Mom of a Slob understands basic needs
Though often mistaken as being hopelessly addicted to all things tech, your typical Digital Slob actually has quite a discerning, if cybernetically enhanced, eye.
For a Slob to embrace a gadget, it must make life more fun or less annoying, more simple or less nerve-racking. By contrast, our arch enemies, Respectable People, will put up with the opposite traits in any tech tool as long as it makes them more "productive." Thus, they swear by Excel as much as we worship TiVo.
Still, every Slob knows you can get too much of a good thing. And like a 5-year-old who's eaten an entire batch of candy apples, when our gastrointestinal system overdoses on the 21st century, we instinctively run home to Mom for relief.
And it was on such a recent trip to my childhood home (i.e., digital decompression chamber) that I learned how much Mom and I have in common when it comes to filtering common annoyances out of our daily lives. We might disagree on matters of taste, but we believe in our inalienable right to fill our plates with nothing but what we want.
On the flight home I stowed a satchel full of gadgets holding the Digital Age equivalent of Polaroids under my seat, chronicling the many interesting characters and vistas that dot my life in a land far, far away. Sure, these same images were e-mailed instantly to my pen pal in a remote region of Russia months ago, but my mom still requires hand delivery.
Once jet lag and those lines on my face that the pillow makes when I'm really tired had faded, I sat down with her on the couch and opened my goody bag. This is when it hit me: Mom and I are equally set in our media habits.
She negotiates the buttons on my Archos 604 media player with the same tentative fear most of us would employ on the control panel of the space shuttle.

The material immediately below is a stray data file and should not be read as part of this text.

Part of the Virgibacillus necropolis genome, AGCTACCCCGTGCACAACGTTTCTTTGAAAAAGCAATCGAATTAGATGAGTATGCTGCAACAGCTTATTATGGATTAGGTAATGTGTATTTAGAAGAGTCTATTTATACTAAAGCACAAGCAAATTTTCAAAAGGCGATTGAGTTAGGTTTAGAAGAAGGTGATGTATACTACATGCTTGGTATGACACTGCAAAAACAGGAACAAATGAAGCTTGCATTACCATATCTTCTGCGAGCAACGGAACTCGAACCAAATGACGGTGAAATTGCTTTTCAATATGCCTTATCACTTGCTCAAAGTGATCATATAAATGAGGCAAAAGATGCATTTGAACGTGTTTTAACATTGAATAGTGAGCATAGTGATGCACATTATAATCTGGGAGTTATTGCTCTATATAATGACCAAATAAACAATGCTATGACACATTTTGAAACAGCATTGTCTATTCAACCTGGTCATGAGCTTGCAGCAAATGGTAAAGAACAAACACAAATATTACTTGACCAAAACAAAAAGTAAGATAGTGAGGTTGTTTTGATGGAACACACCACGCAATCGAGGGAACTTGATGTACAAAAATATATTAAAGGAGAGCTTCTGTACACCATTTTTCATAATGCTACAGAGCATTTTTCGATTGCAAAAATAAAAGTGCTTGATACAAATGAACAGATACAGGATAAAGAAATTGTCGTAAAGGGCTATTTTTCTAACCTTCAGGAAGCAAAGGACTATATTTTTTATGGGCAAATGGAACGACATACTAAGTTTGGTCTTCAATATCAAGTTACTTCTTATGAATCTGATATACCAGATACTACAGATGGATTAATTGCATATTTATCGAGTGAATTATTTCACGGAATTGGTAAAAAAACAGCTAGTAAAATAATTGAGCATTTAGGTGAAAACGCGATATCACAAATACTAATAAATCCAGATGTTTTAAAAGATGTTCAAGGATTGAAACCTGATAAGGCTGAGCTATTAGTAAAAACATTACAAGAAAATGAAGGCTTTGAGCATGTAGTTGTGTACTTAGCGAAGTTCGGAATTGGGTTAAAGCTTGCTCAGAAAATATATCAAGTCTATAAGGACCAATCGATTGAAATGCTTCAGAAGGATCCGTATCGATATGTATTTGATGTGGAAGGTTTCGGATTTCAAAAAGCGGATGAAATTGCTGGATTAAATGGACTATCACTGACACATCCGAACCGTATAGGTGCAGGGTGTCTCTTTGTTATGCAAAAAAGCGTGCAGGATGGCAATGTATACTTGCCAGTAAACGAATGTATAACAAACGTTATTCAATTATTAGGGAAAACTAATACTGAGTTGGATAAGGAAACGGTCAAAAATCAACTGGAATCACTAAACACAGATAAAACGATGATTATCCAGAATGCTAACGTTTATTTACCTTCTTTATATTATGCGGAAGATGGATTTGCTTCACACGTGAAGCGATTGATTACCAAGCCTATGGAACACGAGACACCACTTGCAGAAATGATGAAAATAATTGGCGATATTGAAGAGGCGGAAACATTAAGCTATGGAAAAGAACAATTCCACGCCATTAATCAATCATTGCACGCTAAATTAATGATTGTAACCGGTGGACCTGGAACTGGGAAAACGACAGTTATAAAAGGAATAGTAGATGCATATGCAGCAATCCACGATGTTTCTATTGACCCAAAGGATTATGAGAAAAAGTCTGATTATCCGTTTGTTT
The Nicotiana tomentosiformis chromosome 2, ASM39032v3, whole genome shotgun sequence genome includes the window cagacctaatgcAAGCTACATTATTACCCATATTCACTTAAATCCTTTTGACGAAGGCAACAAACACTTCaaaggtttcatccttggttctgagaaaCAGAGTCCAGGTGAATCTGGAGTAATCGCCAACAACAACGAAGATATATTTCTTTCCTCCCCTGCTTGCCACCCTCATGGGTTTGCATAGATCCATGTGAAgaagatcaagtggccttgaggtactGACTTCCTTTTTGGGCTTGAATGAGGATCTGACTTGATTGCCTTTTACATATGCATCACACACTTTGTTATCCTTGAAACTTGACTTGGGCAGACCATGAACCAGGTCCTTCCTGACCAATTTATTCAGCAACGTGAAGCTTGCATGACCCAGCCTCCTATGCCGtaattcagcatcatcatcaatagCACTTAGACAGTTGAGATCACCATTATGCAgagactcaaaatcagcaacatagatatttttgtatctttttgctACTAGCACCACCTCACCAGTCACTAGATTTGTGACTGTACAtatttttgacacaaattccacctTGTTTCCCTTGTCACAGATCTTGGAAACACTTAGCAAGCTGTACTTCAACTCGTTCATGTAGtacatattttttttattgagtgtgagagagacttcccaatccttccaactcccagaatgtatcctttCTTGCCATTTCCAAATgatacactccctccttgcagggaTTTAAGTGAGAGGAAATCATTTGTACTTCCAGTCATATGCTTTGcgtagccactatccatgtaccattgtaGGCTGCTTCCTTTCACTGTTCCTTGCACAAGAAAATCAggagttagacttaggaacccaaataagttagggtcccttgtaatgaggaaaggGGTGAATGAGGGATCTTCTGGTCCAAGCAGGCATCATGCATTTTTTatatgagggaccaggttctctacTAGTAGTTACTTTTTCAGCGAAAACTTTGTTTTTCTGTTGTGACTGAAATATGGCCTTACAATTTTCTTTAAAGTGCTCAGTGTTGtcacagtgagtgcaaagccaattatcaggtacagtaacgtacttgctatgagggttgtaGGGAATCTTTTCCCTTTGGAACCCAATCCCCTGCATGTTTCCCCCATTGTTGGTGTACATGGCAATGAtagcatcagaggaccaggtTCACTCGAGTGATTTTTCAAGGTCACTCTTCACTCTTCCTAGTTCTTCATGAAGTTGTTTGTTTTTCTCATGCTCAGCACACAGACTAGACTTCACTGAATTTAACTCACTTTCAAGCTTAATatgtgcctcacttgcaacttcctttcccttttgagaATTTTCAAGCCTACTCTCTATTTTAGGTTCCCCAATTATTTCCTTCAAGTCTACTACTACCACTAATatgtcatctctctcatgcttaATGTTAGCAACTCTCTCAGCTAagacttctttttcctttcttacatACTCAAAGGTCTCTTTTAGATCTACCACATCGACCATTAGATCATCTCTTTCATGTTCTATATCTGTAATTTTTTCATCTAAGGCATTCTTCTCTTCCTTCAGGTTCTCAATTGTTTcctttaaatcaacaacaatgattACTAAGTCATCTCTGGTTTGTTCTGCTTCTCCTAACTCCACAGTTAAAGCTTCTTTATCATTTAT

She treated my 10-minute YouTube home movie with the same feigned interest I displayed for a gift of tube socks on Christmas Day 1979.
She has no tolerance for indefinite uploading and downloading times. Three seconds after I double-clicked a video link, she asked me if I wanted some scrambled eggs. Actually, this makes sense -- she'll wait until 6:30 every night for "Wheel of Fortune," but she never has to wait one second more. If she does, you can bet she'll be on the phone with the local TV affiliate.
She derides the local paper for never getting the kickoff/tipoff/ tee times right on her favorite sports programs, but she keeps subscribing, anyway. Newspaper stockholders will definitely miss her when she's gone.
She refuses to get a digital video recorder because she doesn't want a box atop her big-screen TV that disrupts the room's aesthetic. Also, recording your TV shows automatically so you can then go out and address life's other priorities is only stress-relieving for those who still have other priorities.
In conclusion, I went home thinking Mom was stuck in her old-fashioned ways. But I came back realizing that all she wants out of any gizmo is what she's always had -- and in at least some cases, that means it's the Digital Age that's still behind the times.